There are many factors why people choose not to take medication, from adverse reactions to cost to a fear of needles, but stigma and cognitive dissonance are significant contributors. Some don’t believe their disease is active enough to warrant medical intervention. Many avoid medication to downplay the severity of their condition or be constantly reminded of illness. This social stigma leads to people not seeking medical appointments or sticking to treatment plans. Some infusion medications can be hard to hide because they require monthly meetings, and injectable medications are difficult to conceal because they leave bruises, so people opt out altogether.
There is a justifiable fear around M.S. treatments, but for me, the benefits outweigh the risks. I am on immunosuppressant medication. This halts disease progression and renders me susceptible to illness, and the side effects can include liver cirrhosis and fatal brain disease, which isn’t ideal.
Then there is the influence of the wellness industry.
From the outset of my diagnosis, I was inundated with well-intentioned but unsolicited advice. Did I know that positive thinking, CBD tinctures, dietary changes, and ayahuasca could “cure” my M.S.? I was initially hesitant to take medication because I believed I did this to myself, so I thought I could fix myself.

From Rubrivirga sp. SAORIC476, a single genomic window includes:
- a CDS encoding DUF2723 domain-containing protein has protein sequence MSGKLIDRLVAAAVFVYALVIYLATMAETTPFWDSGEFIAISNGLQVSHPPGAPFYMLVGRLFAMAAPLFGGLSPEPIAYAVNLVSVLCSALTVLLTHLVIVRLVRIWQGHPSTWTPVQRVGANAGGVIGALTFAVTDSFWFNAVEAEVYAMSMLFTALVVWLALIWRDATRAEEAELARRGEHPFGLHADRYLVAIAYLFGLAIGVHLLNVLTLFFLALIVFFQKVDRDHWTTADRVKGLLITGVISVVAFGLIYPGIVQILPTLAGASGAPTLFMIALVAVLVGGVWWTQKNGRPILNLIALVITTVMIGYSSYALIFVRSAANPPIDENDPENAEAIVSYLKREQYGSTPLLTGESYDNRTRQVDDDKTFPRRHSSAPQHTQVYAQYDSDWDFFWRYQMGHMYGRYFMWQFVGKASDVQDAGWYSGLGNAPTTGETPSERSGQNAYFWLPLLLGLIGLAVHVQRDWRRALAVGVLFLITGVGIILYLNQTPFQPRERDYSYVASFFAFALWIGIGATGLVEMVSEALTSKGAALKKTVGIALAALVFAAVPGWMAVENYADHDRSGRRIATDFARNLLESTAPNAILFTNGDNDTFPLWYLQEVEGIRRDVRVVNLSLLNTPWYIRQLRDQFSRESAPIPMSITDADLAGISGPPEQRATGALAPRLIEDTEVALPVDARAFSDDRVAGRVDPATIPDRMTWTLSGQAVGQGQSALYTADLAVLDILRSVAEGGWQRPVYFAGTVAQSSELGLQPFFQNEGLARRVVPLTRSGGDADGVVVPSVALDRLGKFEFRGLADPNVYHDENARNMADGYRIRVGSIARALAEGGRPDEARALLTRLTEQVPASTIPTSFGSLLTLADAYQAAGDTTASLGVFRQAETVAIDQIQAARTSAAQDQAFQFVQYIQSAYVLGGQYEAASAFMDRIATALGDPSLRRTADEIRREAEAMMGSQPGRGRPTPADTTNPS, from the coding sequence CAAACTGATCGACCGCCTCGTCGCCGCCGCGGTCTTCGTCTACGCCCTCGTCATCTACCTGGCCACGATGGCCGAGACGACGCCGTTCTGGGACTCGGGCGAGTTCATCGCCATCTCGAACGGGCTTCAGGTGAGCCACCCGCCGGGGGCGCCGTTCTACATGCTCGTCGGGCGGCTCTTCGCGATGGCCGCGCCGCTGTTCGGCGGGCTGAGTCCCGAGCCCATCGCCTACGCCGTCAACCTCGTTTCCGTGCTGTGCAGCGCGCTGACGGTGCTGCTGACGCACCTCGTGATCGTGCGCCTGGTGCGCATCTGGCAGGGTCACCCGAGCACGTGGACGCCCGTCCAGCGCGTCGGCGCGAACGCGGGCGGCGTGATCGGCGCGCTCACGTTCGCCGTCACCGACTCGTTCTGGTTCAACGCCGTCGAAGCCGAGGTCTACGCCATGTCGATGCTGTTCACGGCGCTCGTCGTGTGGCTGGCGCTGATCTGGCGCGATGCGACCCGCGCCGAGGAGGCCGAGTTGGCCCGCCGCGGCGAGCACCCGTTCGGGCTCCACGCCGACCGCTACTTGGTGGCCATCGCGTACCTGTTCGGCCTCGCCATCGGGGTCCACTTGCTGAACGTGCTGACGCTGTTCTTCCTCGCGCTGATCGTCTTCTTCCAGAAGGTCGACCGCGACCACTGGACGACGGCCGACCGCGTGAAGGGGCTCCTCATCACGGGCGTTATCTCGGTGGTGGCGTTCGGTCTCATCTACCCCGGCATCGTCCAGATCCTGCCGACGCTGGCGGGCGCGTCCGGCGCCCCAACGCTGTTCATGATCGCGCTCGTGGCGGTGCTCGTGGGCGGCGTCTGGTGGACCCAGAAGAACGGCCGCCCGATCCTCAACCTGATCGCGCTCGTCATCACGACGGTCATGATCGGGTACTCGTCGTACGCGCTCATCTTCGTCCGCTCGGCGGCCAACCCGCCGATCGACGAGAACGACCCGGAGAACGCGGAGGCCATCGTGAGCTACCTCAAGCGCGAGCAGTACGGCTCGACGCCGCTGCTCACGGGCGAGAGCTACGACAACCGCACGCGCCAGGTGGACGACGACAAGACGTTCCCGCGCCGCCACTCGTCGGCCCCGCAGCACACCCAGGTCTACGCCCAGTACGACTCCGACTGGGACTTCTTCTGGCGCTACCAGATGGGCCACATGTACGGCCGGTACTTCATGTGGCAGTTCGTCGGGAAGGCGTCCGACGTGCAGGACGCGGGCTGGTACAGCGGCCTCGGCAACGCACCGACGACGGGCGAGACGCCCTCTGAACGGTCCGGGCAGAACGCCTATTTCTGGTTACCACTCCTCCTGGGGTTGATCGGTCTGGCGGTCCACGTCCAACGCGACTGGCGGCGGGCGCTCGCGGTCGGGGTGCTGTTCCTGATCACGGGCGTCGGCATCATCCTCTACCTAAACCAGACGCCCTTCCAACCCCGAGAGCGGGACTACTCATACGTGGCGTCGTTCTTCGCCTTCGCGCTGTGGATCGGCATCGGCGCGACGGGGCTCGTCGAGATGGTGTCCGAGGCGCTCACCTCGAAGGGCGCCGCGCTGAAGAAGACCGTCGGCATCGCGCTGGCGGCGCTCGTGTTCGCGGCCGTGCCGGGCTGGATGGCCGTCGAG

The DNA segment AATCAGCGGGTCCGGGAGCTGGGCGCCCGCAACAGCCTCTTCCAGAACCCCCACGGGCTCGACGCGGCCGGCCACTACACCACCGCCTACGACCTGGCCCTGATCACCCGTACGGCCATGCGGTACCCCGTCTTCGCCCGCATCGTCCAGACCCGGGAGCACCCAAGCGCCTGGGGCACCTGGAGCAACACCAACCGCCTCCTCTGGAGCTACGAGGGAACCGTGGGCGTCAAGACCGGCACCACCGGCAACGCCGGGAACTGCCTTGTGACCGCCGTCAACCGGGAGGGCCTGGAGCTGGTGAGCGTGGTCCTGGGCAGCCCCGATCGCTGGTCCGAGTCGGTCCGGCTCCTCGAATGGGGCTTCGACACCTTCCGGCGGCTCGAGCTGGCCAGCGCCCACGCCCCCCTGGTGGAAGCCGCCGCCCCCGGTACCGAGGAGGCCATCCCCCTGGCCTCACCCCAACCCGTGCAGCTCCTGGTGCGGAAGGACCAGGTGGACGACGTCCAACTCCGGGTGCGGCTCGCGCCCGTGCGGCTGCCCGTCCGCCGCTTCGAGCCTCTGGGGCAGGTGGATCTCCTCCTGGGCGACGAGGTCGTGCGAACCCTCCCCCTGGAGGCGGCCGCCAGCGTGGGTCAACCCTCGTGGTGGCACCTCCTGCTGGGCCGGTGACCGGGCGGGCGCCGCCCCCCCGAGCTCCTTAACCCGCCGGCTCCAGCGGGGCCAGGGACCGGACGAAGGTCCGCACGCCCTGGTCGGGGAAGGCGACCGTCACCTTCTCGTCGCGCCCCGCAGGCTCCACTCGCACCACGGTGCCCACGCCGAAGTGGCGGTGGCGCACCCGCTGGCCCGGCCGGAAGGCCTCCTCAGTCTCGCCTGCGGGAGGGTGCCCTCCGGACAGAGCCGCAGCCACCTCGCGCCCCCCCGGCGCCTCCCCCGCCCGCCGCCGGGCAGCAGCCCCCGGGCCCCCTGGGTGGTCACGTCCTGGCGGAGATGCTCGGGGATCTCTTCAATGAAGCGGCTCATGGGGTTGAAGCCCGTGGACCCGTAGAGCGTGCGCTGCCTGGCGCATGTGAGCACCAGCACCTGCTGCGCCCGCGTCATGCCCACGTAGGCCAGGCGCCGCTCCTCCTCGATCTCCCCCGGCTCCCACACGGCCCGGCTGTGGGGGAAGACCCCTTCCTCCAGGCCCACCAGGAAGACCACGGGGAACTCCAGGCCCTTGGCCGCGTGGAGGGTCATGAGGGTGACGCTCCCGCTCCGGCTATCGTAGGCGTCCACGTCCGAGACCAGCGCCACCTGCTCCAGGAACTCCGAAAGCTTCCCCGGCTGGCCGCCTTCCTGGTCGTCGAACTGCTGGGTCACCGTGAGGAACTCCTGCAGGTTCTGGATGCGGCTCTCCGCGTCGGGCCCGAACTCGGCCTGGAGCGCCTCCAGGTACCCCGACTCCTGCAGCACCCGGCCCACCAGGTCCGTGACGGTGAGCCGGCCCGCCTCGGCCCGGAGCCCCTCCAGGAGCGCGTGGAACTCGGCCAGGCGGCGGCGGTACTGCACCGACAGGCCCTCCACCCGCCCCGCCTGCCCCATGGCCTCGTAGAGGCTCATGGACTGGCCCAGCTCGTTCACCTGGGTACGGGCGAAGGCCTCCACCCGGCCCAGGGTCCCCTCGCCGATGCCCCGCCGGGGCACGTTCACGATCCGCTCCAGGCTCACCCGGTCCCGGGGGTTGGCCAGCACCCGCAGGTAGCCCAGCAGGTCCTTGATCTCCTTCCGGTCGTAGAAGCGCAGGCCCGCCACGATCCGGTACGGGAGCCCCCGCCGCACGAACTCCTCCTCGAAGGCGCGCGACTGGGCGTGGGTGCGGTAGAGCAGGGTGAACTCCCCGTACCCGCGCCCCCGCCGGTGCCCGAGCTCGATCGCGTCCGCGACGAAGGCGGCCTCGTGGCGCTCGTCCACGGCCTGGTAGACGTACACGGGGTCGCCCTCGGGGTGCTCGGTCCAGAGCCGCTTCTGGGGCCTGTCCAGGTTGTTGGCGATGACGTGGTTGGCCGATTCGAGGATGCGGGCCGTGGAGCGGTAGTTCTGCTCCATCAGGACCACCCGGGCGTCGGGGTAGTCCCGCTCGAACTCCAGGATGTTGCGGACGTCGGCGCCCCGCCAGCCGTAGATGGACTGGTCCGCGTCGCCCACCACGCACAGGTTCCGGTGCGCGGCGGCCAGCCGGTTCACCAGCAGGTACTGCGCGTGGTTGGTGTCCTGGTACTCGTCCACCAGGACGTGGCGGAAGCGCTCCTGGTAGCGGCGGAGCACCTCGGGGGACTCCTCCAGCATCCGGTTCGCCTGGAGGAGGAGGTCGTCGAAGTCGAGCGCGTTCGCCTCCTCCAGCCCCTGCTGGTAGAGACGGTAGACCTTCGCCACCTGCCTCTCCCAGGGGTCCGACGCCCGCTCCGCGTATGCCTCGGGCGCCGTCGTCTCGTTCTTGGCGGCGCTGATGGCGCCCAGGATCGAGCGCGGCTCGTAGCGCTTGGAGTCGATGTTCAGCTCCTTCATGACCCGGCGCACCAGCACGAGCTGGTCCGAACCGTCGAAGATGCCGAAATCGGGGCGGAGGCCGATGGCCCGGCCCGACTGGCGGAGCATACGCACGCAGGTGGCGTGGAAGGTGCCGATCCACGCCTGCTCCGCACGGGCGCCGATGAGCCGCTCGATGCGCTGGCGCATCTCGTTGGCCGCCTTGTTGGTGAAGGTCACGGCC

But we are not to blame for our illness. Medication and healthful interventions can work symbiotically. Diet and lifestyle are huge components to staying healthy with any disease. I still take supplements. I use complementary therapies. I am active. I eat an anti-inflammatory diet.
Medication is frequently touted by some as “the easy way out.” This undermines the severity and complexity of an illness like MS. Ultimately, it’s down to choice. Still, people who decide not to take the medication to favor a more holistic approach are far more celebrated in the media, championed for being warriors.
I believe this can damage perceptions of people with disabilities, and a more balanced portrayal is needed. Chronic illness isn’t a one-size-fits-all flash sale, and we are not all either heroes or tragic characters to be pitied. M.S. isn’t an illness we can simply “overcome.” It’s also entirely different for everyone.
The more openly we speak about M.S., the more we provoke discussion where people can learn and understand. Blair’s upcoming documentary highlights the realistic and harrowing journey of undergoing HSCT chemotherapy after she had run out of medical options.
There is incredible bravery in publicizing illness. Her story can ignite conversations, remove the stigma and educate by showcasing research and medical gains. The unpredictability of M.S. means it can be hard to suddenly be dependent on others; it’s an isolating and overwhelming journey. But I have also never felt more loved or supported. Pre-diagnosis, I had so often taken my health and freedom for granted. Until I had neither last year, I hadn’t fully appreciated the value of both.